Mr. MILLER, of Pennsylvania, moved a reconsidera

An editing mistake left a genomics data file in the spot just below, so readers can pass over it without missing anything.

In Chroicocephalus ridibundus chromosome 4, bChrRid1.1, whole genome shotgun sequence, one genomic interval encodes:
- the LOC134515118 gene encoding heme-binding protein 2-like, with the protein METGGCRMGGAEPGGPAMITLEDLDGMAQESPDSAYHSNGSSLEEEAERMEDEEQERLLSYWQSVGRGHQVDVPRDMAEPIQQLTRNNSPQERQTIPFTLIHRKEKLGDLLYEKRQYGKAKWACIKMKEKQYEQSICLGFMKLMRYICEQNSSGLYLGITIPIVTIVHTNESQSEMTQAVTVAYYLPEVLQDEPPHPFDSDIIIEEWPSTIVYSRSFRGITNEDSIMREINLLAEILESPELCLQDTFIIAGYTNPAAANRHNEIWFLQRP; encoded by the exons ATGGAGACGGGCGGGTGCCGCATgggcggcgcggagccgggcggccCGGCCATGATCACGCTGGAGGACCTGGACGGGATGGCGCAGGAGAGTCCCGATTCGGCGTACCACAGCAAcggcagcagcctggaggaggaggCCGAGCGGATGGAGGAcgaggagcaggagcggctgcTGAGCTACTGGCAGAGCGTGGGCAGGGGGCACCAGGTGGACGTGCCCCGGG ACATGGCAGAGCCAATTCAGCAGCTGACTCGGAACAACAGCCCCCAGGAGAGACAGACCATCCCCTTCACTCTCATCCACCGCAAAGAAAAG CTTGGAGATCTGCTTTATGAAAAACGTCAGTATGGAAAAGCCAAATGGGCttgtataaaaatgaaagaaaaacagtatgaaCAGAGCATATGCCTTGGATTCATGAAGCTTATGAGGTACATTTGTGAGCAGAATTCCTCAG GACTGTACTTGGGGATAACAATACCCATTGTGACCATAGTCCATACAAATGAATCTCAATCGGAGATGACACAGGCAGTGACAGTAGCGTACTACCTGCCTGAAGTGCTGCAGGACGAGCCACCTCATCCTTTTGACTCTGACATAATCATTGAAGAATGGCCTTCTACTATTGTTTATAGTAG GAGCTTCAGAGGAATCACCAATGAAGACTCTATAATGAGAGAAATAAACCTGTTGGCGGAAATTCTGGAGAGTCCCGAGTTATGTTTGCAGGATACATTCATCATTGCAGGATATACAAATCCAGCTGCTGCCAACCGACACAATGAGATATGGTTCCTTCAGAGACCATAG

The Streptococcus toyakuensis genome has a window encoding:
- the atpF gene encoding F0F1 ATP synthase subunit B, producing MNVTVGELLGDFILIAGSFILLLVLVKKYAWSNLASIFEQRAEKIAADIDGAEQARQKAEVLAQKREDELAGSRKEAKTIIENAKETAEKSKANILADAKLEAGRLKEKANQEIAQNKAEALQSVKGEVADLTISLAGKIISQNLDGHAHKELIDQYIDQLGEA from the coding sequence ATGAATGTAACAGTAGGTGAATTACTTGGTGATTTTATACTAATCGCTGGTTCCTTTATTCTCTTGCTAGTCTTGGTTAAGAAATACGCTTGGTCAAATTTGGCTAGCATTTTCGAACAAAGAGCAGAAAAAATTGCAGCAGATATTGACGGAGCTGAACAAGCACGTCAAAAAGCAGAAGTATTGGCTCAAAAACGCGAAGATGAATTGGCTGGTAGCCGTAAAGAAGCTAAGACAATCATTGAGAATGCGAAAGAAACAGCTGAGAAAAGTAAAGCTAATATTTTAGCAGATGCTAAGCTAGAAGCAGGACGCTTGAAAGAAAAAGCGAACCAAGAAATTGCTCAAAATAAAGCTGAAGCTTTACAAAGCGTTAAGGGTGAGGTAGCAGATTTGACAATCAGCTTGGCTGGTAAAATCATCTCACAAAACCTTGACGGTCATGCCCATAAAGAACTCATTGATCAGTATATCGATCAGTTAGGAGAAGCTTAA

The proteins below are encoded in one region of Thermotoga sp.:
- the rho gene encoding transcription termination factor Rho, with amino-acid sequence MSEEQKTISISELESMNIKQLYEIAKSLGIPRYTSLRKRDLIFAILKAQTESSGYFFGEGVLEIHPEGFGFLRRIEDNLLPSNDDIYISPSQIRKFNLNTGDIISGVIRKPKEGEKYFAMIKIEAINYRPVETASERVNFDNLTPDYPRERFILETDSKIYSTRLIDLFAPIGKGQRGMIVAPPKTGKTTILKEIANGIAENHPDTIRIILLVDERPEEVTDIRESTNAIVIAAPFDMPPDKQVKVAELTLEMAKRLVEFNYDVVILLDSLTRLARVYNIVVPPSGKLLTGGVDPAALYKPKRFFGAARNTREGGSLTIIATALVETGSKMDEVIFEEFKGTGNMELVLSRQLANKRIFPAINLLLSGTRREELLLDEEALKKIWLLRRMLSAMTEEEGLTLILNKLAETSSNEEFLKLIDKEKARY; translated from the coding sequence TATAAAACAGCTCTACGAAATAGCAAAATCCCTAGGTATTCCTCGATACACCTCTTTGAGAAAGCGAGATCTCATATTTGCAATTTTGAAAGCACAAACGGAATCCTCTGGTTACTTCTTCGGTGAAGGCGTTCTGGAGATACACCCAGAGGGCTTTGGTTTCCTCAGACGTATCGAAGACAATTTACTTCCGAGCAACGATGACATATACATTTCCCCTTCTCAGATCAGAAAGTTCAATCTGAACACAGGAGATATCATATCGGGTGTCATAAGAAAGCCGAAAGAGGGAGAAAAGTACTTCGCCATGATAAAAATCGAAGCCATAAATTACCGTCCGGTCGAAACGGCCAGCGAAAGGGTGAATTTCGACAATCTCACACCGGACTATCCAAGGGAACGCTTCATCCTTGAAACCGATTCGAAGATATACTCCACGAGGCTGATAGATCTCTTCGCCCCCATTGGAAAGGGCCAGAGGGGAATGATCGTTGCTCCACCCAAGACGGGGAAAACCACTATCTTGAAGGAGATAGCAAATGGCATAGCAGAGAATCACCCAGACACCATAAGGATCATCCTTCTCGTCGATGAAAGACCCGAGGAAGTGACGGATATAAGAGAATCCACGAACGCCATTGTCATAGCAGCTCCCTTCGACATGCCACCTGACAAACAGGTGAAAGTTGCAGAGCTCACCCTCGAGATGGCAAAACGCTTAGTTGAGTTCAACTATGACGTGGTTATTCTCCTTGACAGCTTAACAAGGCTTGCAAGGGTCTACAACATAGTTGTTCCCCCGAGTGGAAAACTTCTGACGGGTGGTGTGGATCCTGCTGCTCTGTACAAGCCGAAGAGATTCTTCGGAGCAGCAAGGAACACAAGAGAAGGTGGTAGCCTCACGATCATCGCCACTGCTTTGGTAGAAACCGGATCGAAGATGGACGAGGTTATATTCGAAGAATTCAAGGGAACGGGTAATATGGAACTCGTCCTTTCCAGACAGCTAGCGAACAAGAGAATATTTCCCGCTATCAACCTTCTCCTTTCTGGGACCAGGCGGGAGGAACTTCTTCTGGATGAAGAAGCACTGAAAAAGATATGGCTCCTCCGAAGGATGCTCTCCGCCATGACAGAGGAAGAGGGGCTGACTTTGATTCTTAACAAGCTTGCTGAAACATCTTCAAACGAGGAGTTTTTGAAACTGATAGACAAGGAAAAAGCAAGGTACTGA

to appoint one-impartial and judicious person, not being a citizen of either of the states through which the road hereinafter mentioned shall pass, to be a Commissioner; and, in case of the death, resignation, refusal to act, or disability of any such Commissioner, to appoint another in his stead, who shall have power, according to the provisions of the act, entitled “An act to authorize the appointment of commissioners therein mentioned,” approved May the 15th, 1820, to complete the examination and survey heretofore commenced by virtue of the provisions of said act, and to extend the same to the permanent seat of Government of the state of Missouri; the said road to conform, in all respects, to the provisions of the said recited act, except that it shall pass by the seats of Government of the states of Ohio, Indiana, and Illinois; and the said commissioner, and the persons employed under him, shall receive the same compensation for their services, respectively, as is allowed by the said recited act: Provided, however, That the said road shall commence at Zanesville, in the state of Ohio, and, to defray the expense thereof, the sum of $10,000 is hereby appropriated out of the appropriations made by the first section of this act.” Mr. MARWIN observed, in support of this motion, that the amendment offered by the gentleman from Indiana was one of the first importance; that the House was very thin at the time it had been brought forward, and as it had been near the hour of adjournment, and members had been somewhat exhausted by the previous debate, it had not received all that consideration to which it was entitled. The bill, as reported by the Committee, provides for the extension of the Cumberland Road from Wheeling to Zanesville. The amendment proposes to devote a small part of the an ount appropriated to the purpose of locating and marking out the remainder of the road from Zanesville to the Mississippi. It is asked as a benefit for the people of the West, and it is certainly important that all the great roads in a new country should be located as early as possible, in order that persons intending to settle in the country may have an opportunity to purchase land, and to commence improvements in reference to these roads. The Secretary of War, in a luminous report, lately